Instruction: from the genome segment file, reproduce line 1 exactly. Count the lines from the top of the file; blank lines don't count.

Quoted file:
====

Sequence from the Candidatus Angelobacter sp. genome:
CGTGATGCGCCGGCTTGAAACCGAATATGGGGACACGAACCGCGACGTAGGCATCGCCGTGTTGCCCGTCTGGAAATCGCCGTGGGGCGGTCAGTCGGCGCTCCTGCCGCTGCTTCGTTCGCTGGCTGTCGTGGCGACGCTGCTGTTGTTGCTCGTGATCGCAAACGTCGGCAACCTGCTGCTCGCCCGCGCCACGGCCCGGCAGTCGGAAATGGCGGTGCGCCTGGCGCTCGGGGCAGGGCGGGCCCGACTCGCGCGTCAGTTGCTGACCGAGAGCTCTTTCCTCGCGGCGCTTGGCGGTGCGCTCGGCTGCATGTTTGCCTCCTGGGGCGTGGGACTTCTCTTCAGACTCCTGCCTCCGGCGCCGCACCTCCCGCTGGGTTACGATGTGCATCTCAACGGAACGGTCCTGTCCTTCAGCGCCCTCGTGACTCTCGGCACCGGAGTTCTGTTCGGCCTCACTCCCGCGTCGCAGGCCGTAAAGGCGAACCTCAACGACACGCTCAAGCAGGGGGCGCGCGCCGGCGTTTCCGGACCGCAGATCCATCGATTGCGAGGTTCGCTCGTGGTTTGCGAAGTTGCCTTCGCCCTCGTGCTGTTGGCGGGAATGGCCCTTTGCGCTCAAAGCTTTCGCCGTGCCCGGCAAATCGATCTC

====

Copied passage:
Sequence from the Candidatus Angelobacter sp. genome: